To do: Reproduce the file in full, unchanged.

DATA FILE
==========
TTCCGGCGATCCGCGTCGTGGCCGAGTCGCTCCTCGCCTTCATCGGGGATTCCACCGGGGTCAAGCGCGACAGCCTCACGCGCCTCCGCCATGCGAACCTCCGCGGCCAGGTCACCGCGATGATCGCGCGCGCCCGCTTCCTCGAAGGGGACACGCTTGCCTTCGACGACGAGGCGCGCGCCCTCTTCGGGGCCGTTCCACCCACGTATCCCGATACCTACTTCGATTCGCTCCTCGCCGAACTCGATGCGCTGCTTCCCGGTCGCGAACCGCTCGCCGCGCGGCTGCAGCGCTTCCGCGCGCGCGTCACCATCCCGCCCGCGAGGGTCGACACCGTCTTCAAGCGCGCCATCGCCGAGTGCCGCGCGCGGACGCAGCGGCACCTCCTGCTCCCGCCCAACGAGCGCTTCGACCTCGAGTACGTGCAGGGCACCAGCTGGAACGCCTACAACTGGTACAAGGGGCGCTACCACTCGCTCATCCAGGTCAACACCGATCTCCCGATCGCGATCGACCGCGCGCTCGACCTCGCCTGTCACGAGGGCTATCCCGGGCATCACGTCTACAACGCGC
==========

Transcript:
TTCCGGCGATCCGCGTCGTGGCCGAGTCGCTCCTCGCCTTCATCGGGGATTCCACCGGGGTCAAGCGCGACAGCCTCACGCGCCTCCGCCATGCGAACCTCCGCGGCCAGGTCACCGCGATGATCGCGCGCGCCCGCTTCCTCGAAGGGGACACGCTTGCCTTCGACGACGAGGCGCGCGCCCTCTTCGGGGCCGTTCCACCCACGTATCCCGATACCTACTTCGATTCGCTCCTCGCCGAACTCGATGCGCTGCTTCCCGGTCGCGAACCGCTCGCCGCGCGGCTGCAGCGCTTCCGCGCGCGCGTCACCATCCCGCCCGCGAGGGTCGACACCGTCTTCAAGCGCGCCATCGCCGAGTGCCGCGCGCGGACGCAGCGGCACCTCCTGCTCCCGCCCAACGAGCGCTTCGACCTCGAGTACGTGCAGGGCACCAGCTGGAACGCCTACAACTGGTACAAGGGGCGCTACCACTCGCTCATCCAGGTCAACACCGATCTCCCGATCGCGATCGACCGCGCGCTCGACCTCGCCTGTCACGAGGGCTATCCCGGGCATCACGTCTACAACGCGC